French assembly passes gay marriage bill

By (Al Jazeera)
. . .

Tuesday's measure, approved in the National Assembly in a 329-to-229 vote, puts France on course to join nearly a dozen mostly European nations that allow gay marriage and comes despite a string of recent demonstrations by opponents of the so-called "marriage for all" bill.

"This law is going to extend to all families the protections guaranteed by the institution of marriage,'' Prime Minister Jean-Marc Ayrault said ahead of Tuesday's vote.

. . .

Polls indicate a narrow majority of French support legalising gay marriage, though that support falls when questions about the adoption and conception of children come into play.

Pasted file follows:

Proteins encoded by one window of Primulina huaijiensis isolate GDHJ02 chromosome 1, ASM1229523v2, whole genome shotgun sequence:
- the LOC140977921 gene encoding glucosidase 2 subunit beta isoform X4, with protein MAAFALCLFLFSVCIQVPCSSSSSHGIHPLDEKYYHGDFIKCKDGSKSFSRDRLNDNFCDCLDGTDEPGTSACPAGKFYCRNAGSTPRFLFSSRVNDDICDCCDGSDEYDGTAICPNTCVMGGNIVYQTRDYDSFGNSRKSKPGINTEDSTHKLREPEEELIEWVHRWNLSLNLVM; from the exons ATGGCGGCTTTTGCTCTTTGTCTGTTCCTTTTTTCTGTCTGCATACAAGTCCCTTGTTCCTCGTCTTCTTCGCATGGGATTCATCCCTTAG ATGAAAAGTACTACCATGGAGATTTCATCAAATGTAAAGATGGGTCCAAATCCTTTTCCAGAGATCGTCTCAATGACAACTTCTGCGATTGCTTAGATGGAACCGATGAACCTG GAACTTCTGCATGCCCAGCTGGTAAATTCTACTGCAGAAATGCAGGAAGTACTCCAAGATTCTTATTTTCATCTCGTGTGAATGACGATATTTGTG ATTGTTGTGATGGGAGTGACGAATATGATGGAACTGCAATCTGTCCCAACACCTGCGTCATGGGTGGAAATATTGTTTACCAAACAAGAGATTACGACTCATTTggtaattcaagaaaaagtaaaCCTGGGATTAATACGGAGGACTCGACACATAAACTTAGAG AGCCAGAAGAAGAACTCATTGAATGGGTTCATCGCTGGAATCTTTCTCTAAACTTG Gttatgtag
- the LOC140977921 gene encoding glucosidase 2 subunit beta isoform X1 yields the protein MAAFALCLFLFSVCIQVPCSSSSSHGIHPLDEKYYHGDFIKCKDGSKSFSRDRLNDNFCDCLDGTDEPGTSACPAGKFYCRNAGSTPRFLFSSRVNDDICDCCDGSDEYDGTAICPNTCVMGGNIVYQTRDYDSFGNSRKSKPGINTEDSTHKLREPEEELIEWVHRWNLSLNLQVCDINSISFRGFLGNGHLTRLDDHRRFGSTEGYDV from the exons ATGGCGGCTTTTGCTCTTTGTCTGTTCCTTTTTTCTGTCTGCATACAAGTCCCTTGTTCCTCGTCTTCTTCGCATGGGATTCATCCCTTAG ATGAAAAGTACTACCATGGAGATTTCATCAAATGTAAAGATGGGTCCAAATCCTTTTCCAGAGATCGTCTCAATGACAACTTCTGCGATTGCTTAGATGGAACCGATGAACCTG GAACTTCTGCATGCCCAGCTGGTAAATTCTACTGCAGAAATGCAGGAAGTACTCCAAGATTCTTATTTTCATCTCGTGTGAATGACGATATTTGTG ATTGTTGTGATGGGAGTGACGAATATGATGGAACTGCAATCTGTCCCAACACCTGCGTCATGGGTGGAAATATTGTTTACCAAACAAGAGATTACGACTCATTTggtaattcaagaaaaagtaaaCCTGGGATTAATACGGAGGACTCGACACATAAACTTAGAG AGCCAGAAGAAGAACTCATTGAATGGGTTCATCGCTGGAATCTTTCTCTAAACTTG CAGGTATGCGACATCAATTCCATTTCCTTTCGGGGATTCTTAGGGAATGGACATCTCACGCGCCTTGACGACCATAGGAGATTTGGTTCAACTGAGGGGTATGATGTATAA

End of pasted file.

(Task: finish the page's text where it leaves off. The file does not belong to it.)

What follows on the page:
Horsemeat scandal: police and FSA raid two British meat companies

By James Meikle and Felicity Lawrence
. . .

Officers entered Peter Boddy Licensed Slaughterhouse in Todmorden, West Yorkshire, and Farmbox Meats Ltd near Aberystwyth in Wales, as they investigated the circumstances in which horsemeat was sold as beef "for kebabs and burgers".

. . .

The environment secretary, Owen Paterson, said: "This is absolutely shocking. It's totally unacceptable if any business in the UK is defrauding the public by passing off horsemeat as beef. I expect the full force of the law to be brought down on anyone involved in this kind of activity."

. . .

It is the first time police have taken action in the scandal over mislabelling of processed beef products and came as the problems spread to the upmarket retailer Waitrose, which withdrew its Essential British Frozen Beef Meatballs after pork was detected in two batches.

Nigeria journalists charged over Kano polio deaths

By (BBC)